There’s a beautiful, new and bright art display waiting for those who get off the elevator at the 4th floor of the McLennan-Redpath Library. Forty pieces of art from McGill’s Visual Arts Collection, that are usually in storage or in less accessible areas, are hanging on three walls salon-style, covering almost all of the space. The Visible Storage Gallery, which features work by members of the Group of Seven, the Beaver Hall group, among others, is part of a worldwide trend in museums and collections to bring art out of the vaults and into public view.
McGill’s Visible Storage Gallery will be a permanent exhibition on the 4th floor of the McLennan-Redpath Library, from 10 a.m. – 6 p.m., Monday to Friday. The new Gallery is in the corridor that leads to Rare Books and Archives.
“The open storage is in a busy zone, introducing students and researchers to a sample of the Collection, and alerting them to its great potential for research,” says Vanessa Di Francesco, Assistant Curator of the Visual Arts Collection, and Curator of the Visible Storage Gallery. “The open storage space puts the works in conversation with one another, highlighting the variety of the University’s holdings in a single, cohesive space.”
Di Francesco chose pieces representing Canadian, Indigenous, and international art, past and present. There are paintings by Marian Dale Scott, First Nations’ artists Norval Morrisseau and Tony Hunt, Marc-Aurèle de Foy Suzor-Coté, Lilias Torrance Newton (of the Beaver Hall Group) and Group of Seven members Arthur Lismer and Edwin Holgate, among others.
An unframed sketch by Pierre-Auguste Renoir will go on display when a new display case is introduced in the second phase of the gallery’s installation this summer.
The increasingly popular trend of “visible storage galleries” has helped museums all over the world, which can only show a fraction of their collections, to open their storage closets to the public.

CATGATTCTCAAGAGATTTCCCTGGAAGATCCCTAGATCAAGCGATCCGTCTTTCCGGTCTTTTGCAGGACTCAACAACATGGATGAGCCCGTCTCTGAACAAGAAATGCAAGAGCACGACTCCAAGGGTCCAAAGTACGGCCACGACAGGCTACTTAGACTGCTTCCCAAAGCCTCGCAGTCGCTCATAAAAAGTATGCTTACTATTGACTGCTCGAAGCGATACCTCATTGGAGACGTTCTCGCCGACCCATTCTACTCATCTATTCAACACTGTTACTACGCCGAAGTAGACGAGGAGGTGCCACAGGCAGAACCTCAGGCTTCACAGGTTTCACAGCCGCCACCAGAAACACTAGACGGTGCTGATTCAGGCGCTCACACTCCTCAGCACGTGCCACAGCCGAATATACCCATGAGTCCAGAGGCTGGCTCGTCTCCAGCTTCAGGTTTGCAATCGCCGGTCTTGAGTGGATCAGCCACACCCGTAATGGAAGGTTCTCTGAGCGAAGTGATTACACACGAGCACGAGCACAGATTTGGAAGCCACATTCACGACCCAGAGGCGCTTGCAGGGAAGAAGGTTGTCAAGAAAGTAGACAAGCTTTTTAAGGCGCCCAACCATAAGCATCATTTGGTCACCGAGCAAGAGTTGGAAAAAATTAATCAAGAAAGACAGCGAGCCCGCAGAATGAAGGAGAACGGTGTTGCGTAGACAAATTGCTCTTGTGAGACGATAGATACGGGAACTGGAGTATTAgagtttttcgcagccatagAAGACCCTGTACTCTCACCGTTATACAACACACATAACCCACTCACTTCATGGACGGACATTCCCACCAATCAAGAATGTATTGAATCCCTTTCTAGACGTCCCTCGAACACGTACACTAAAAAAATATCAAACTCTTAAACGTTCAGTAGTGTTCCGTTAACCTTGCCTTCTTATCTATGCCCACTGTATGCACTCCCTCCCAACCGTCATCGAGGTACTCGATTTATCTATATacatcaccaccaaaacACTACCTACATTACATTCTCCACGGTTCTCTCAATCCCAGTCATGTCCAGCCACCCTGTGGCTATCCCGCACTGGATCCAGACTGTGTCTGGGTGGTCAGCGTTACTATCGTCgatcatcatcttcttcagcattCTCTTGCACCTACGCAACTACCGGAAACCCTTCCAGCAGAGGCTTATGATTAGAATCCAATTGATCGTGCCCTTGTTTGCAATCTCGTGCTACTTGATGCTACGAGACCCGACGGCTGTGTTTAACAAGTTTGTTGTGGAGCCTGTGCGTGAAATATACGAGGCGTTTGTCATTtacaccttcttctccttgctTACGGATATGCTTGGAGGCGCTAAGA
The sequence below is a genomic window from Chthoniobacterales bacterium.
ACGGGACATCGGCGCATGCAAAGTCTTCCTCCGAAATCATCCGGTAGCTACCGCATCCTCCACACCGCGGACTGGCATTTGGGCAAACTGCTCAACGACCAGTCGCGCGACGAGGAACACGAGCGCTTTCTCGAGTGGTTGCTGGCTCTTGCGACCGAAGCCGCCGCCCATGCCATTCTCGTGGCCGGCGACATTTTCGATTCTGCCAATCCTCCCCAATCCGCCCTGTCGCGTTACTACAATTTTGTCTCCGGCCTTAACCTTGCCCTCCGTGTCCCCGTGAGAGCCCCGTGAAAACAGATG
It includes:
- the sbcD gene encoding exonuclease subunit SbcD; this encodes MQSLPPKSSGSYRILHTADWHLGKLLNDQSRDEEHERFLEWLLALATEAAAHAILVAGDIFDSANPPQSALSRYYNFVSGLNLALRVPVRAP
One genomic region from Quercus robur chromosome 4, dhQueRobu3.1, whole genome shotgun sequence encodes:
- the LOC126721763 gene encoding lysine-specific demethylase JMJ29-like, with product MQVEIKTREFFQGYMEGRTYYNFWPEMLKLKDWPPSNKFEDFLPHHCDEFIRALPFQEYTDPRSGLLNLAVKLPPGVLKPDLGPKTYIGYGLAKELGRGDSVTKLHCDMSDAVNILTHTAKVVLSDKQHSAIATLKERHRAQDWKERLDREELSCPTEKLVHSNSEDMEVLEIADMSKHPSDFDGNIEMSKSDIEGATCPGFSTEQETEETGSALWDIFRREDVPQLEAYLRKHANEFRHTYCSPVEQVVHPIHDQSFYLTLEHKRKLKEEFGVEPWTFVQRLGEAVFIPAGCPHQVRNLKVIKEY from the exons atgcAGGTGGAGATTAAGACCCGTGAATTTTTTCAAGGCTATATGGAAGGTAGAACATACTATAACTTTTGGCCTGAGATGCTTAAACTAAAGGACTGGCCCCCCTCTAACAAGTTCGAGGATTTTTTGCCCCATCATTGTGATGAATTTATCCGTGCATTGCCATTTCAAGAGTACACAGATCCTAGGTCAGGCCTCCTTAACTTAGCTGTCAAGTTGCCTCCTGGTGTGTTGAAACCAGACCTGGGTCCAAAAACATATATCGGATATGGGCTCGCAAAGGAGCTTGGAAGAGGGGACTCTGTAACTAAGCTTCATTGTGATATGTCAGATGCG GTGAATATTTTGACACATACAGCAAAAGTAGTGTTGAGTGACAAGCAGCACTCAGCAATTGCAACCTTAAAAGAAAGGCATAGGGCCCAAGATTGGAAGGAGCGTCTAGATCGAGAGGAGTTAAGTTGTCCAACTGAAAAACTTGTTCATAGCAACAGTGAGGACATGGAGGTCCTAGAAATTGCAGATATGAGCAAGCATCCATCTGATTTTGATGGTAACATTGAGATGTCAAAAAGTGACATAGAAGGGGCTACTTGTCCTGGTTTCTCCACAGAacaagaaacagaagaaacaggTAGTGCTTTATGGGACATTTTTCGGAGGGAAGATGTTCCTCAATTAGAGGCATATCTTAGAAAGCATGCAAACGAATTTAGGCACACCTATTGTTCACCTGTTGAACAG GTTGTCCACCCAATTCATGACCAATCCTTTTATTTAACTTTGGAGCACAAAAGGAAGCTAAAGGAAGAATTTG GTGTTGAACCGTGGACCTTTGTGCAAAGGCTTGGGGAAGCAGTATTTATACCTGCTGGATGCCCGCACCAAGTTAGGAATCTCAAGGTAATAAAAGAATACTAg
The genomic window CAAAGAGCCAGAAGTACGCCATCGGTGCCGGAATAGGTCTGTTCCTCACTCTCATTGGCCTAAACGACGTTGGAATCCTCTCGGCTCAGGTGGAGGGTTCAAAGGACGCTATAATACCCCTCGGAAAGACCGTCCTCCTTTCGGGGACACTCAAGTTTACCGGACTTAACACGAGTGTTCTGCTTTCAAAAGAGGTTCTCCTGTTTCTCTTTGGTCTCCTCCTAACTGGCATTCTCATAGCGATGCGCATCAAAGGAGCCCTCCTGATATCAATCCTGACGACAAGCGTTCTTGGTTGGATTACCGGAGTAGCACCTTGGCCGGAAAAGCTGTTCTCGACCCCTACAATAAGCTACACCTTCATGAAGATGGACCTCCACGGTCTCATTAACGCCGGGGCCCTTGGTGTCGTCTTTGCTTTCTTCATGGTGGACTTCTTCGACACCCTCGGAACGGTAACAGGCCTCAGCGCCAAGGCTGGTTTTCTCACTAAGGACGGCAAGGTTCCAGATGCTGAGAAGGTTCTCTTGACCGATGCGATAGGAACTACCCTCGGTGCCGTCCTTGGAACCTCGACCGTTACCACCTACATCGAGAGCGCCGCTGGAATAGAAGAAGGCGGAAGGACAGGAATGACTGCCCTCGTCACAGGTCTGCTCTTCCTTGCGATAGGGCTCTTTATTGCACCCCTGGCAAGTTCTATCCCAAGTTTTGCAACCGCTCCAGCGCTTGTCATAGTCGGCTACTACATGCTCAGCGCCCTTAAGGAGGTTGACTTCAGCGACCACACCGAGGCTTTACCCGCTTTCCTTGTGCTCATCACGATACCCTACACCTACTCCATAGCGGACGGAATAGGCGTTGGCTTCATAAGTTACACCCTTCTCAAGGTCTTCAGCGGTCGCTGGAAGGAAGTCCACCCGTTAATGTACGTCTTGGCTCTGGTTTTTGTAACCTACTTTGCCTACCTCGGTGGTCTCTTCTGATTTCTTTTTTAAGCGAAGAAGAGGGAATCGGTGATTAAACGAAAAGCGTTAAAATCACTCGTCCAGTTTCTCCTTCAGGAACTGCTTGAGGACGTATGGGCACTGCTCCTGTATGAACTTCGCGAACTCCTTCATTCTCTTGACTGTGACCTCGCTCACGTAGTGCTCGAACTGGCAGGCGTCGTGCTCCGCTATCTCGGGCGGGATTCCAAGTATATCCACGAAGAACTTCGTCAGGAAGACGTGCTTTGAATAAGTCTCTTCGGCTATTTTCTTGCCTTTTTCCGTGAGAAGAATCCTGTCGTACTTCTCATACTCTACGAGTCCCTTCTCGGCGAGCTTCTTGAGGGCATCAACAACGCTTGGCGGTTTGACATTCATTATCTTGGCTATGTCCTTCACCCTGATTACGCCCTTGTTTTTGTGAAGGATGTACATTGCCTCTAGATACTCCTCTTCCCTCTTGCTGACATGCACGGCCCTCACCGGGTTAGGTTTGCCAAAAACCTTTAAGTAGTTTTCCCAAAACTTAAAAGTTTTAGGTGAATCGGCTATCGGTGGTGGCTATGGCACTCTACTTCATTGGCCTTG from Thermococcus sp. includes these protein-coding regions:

The Art Gallery of Ontario, the Metropolitan Museum of Art in New York and the Brooklyn Museum have created innovative spaces that act as both storage and display.
Unlike most art collections, McGill’s has the distinct advantage of having many venues in which to show case its collection.
Over 2,000 artworks are on display in 90 buildings on three campuses in public outdoor spaces, corridors, classrooms and administrative spaces. They enhance the teaching, research and working environments of faculty, staff, students and visitors.
“We try to place as much of the art across campuses (downtown, Macdonald and Gault) so that it can be accessible to and enjoyed by the community at all times,” says Di Francesco. “We have less than 10 per cent of our art in storage, part of which we are now able to share in this gallery space, further reducing the percentage of our Collection that is not on view.”
The Visible Storage Gallery project was funded by the McGill Library Innovation Fund. It has been in the works for some time, with many team members helping along the way. Daisy Charles, a former Visual Arts Collection Assistant, and Gwendolyn Owens, the Collection’s Director, initiated the project.
The space is open to the public over the summer, and will be officially launched with a vernissage in the fall.